Bonuses Don’t Work? It’s Elementary, Dear Watson

I read an article from the New Zealand Herald by Simon Caulkin (3.16.09) that caused me to alternate between depression and excitement. The title of the article is: Bonuses boost performance? Sorry, but it’s the very opposite.

My depression comes form the fact that it is just more evidence that people like Mr. Caulkin don’t have even an elementary understanding of behavior -- how to get behavior and how to sustain it. The excitement is that because our business is about helping business people understand and apply the science of behavior to change the way the world works. His article tells me that there is a lot of business yet to be done.

The gist of the article is that bonuses don’t work, and yet it is full of examples about all the egregious behavior created by them. Now Simon, you can’t have it both ways. Either bonuses work to change behavior or they don’t. The direction of the behavior change—desired or undesired—is another issue, but he clearly does not see that. He says, "The bonus culture is so ingrained it comes as a shock to find – it’s worth spelling it out – that evidence to show monetary incentives improve performance is simply non-existent. On the other hand, studies demonstrating that it is counterproductive are plentiful." (Bold typeface is Mr. Caulkin’s.) If people drown while swimming is the solution to get rid of water?

Mr. Caulkin’s problem, although he doesn’t know it, it that bonuses work all too well. I agree that bonuses as they are implemented don’t always increase performance, that they are often excessive, that they drive the wrong behaviors but that is a fault of the design, not the bonus. If bonuses didn’t work there would be no need to talk about them since they would produce no behavior change. However, they do produce behavior change and most of what reaches the news is behavior that is not productive or desirable. If you Google, executives in jail, you get about 10 million hits. But to say it again, it is not the fault of the bonus, but of its design and implementation.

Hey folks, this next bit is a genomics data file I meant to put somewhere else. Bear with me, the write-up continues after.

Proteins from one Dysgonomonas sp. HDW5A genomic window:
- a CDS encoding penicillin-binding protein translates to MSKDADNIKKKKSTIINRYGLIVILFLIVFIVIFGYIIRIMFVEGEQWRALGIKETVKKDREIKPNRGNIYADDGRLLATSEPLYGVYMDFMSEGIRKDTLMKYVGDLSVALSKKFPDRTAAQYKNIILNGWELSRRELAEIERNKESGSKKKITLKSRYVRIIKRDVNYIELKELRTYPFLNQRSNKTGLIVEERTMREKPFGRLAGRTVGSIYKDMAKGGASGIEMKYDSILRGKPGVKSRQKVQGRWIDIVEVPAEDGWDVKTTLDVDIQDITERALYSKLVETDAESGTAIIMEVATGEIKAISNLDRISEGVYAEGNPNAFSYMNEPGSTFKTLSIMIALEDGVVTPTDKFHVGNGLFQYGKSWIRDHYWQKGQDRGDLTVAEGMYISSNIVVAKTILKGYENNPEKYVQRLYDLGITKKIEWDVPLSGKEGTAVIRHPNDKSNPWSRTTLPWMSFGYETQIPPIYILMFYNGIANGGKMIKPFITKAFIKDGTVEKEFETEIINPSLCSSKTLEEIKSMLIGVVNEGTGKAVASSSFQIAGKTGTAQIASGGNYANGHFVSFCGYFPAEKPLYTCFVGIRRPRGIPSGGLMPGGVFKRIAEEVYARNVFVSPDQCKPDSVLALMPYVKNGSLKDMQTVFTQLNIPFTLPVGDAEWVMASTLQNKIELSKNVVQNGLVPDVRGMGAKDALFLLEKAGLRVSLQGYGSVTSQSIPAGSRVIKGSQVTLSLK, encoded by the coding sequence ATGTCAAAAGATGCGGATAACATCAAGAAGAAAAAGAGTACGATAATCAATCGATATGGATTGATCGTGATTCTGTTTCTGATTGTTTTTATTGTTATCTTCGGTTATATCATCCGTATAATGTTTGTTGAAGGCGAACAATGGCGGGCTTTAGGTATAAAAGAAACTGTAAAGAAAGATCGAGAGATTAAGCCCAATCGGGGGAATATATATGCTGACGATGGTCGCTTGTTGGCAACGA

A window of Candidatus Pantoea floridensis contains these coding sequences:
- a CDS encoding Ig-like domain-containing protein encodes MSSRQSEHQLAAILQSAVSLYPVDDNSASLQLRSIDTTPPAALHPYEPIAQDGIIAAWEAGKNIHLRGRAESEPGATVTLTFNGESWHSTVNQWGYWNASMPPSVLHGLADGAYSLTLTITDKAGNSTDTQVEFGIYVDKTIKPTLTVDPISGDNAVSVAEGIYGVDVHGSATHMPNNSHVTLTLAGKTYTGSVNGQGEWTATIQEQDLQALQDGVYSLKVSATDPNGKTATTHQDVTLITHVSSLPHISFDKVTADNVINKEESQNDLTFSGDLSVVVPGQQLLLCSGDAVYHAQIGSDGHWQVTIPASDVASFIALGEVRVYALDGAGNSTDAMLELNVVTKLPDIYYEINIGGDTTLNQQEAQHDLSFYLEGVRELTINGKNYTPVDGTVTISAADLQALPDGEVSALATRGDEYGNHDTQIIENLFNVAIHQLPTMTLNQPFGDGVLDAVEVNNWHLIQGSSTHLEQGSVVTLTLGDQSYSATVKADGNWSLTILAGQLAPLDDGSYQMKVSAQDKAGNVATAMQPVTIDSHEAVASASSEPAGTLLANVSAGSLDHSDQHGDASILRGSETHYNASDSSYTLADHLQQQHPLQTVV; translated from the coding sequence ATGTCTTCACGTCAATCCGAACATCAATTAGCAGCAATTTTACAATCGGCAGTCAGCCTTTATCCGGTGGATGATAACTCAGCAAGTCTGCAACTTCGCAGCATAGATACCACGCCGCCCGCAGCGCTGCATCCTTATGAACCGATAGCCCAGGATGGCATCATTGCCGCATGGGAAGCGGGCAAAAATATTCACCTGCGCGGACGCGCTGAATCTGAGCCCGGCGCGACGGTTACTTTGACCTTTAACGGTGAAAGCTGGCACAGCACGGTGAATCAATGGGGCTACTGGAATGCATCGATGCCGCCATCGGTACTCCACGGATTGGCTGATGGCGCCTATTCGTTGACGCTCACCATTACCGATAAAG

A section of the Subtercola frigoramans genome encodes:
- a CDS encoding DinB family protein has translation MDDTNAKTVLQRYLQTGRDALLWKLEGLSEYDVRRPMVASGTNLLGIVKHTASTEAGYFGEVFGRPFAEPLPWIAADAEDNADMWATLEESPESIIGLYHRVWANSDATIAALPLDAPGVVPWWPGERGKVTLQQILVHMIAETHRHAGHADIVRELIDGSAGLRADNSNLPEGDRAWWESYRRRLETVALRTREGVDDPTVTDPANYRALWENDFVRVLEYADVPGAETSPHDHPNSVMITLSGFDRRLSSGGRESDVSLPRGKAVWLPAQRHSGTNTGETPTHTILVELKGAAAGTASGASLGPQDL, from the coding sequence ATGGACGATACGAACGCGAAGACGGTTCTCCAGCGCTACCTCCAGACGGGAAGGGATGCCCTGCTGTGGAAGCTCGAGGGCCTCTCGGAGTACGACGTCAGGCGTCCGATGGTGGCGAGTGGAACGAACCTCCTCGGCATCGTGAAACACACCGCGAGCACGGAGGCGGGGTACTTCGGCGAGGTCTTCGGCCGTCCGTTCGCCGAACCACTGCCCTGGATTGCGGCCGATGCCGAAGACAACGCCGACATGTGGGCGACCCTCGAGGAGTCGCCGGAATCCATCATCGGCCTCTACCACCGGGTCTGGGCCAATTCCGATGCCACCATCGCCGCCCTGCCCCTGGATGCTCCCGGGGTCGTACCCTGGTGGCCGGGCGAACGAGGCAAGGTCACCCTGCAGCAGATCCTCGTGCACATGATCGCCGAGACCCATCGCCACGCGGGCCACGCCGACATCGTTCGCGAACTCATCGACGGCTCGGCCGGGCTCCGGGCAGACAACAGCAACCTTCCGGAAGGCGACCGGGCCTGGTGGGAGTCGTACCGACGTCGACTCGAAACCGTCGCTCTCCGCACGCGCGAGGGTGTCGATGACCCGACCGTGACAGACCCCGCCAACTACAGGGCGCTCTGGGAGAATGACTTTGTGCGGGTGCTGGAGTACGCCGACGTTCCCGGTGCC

Caulkin suggests that the solution is to: Pay people well and fairly (Bold his). Who could disagree? He gives no details and we know where the devil is. We know one thing very well, you get more of the behavior you positively reinforce. If you get the wrong behavior, change the contingencies of reinforcement. Designing a properly structured bonus system requires real effort and new learning—doing this naively is a very bad practice indeed. Spend the time to do it right and change the way your company works!

In the current economic condition of the world, I submit that now is the time to increase bonuses, not eliminate them. Designed and implemented correctly they can capture the discretionary effort of all employees, including the senior leaders, that organizations need now. Poorly designed and implemented, they can cause all the problems that make the news. The solution is elementary to those who understand the science of behavior. Unfortunately there are many in business who don’t.

Posted by Aubrey Daniels, Ph.D.

Aubrey is a thought leader and expert on management, leadership, safety and workplace issues. For the past 40 years, he has been dedicated to helping people and organizations apply the laws of human behavior to optimize performance.